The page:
What is the Importance of Ports in Foreign Trade?
Commercial ports are key infrastructures for the development of a territory. They represent a gateway to the world for sending and receiving a wide variety of merchandise, contributing to the wealth and commercial activity of the territory that forms part of their area of influence, known as the Hinterland. Due to their connectivity with other ports worldwide through the different maritime routes, the ports are integrated into all the regions of the planet through a capacity called Foreland.
In the new maritime trade geostrategy, the nautical development and the concentration of ports stand out, as well as their direct relationship with agriculture, industry and energy. Several factors determine the importance of a port. Among the most outstanding are the strategic location, its size and capacity to receive ships, the volume of merchandise moved, the agility of its manoeuvres to load and unload merchandise, and the fiscal policy of the country where they are located.
Seaports have been key in developing trade since the Phoenicians began the flow of food and consumer goods through the port of Carthage, which, together with Portus, near Rome, Piraeus, near Athens and Alexandria in northern Egypt, constituted the four seaports of the ancient world. Regardless of the great battles and conquests staged in these ports, their importance lay in the possibility of expanding empires such as the Roman or Greek through the Mediterranean, connecting Europe with Africa and the Middle East. Through these ports, it was possible, on the one hand, to mobilise the armies and their supplies in the great conquering campaigns and, on the other, to establish routes for the commercial exchange of raw materials, merchandise, grains, live animals, spices and other marketable items, once the different regions of the known world were dominated by the great empires of that time.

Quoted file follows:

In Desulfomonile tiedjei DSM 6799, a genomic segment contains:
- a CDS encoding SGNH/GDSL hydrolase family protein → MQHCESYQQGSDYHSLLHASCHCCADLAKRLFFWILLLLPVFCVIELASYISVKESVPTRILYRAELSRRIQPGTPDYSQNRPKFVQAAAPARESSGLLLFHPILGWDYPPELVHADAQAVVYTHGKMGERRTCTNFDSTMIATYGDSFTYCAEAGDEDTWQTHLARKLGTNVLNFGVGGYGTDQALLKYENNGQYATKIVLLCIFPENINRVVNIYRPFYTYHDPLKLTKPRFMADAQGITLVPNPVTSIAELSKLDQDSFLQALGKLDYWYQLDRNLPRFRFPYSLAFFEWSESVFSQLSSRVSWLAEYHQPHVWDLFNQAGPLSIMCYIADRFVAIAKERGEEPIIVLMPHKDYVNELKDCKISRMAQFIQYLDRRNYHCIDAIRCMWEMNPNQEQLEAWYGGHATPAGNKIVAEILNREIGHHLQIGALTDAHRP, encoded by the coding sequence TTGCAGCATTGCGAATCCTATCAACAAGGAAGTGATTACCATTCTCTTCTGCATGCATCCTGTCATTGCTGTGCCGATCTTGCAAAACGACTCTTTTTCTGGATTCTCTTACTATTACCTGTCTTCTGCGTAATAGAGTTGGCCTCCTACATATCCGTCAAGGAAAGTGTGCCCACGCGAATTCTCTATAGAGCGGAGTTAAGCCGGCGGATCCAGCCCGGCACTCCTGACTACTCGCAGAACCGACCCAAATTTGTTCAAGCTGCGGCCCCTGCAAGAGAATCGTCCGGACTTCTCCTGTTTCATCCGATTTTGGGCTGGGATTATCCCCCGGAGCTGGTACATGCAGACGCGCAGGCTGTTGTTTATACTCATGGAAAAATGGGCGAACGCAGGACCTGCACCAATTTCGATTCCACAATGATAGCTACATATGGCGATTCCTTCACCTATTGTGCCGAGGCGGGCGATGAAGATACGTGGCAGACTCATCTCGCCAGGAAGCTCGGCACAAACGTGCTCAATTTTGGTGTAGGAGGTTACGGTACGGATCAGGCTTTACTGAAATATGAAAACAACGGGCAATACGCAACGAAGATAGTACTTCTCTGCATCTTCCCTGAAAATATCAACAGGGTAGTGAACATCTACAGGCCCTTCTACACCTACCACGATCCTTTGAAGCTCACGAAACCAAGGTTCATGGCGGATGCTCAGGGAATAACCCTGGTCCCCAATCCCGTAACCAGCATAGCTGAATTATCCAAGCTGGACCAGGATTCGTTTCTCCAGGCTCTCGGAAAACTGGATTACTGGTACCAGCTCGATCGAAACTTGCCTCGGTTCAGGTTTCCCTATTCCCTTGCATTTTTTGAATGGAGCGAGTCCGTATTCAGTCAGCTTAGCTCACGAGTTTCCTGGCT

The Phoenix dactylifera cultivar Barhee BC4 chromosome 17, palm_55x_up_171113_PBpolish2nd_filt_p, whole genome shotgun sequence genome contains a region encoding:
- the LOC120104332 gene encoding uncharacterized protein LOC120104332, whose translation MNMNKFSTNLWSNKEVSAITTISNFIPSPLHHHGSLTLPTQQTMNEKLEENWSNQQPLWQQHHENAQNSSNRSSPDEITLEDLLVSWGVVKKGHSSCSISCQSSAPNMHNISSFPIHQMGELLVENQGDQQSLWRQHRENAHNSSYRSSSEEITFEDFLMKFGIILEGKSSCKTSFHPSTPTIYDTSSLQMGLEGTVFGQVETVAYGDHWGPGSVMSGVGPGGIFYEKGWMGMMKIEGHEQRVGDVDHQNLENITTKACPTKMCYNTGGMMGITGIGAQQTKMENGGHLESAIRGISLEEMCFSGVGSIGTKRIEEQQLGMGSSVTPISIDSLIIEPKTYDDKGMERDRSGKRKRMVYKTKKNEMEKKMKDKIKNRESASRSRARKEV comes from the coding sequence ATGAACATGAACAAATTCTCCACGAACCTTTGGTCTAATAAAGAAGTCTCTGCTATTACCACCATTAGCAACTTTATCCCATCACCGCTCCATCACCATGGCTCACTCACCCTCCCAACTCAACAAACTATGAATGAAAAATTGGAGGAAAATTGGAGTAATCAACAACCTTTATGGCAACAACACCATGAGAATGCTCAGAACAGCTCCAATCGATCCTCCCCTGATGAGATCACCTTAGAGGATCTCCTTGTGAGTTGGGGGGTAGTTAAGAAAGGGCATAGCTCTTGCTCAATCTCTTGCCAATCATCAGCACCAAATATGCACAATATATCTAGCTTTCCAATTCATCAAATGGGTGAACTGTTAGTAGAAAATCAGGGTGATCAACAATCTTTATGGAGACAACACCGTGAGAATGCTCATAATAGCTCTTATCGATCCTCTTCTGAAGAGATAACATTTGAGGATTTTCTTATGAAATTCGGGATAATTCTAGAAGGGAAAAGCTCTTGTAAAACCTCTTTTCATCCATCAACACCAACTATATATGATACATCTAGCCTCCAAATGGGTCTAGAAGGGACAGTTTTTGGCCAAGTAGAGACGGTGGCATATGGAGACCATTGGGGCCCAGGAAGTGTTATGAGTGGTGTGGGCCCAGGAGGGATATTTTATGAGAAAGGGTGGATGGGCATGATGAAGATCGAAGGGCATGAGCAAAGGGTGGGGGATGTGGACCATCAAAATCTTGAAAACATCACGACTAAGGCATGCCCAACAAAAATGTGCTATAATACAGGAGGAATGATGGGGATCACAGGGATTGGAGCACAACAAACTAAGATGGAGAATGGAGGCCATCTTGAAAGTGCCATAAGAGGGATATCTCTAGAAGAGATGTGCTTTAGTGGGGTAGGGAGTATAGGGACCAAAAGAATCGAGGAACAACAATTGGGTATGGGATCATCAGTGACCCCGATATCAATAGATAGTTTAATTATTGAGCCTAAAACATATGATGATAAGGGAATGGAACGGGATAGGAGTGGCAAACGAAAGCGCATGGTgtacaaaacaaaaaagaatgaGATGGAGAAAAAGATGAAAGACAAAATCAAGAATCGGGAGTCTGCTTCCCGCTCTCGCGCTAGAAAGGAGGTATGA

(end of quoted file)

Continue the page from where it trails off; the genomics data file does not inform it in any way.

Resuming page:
Historically, international trade has been carried out between 80 and 90% through seaports, uniting producing countries on different scales and diversifying production processes, with consuming countries, in such a way that currently, regions such as Asia, one of the largest producers of satisfiers worldwide, connects with North America, -today the first consumer region in the world with the United States in the lead and 26% of world trade-, through maritime routes that include the large Chinese ports, which together handle the largest volumes of containers globally, as well as ports in Korea, Japan and countries as small as Singapore, which despite its small area of just over 700 km2, It holds the 2nd place in the world in handling containers with just over 30 million TEUs per year.
Not in vain, the Asian basin is the largest maritime container exchange area that transports raw materials such as components and finished products for export to markets in other world regions. In the same way, thanks to the development of their economies and the growth of their per capita income, Asian nations are also the destination of numerous capital goods, durable and high-consumption goods, from various parts of the planet. In the Middle East, regardless of the large oil ports, the port of Jebel Ali in Dubai stands out in the container exchange line, which holds the 9th place in the world,
Europe, for its part, is currently one of the regions with the highest port density in the world. It has 1,200 commercial ports, some of which are the largest in container traffic. In this sense, they stand out, among others, for the volume handled: Rotterdam, Antwerp, Hamburg, Algeciras, Marseille, Bremen, Valencia, Le Havre, Marseille, Genoa and Barcelona. Logistics _The regional region has become the spearhead in the development of modal exchange facilities since the creation of the European Union, a fact that allowed the erasing of internal borders to constitute one of the most dynamic economic regions of the entire planet, with which its ports ceased to have a national perspective, to become true promoters of the commercial exchange of the European region with the rest of the world.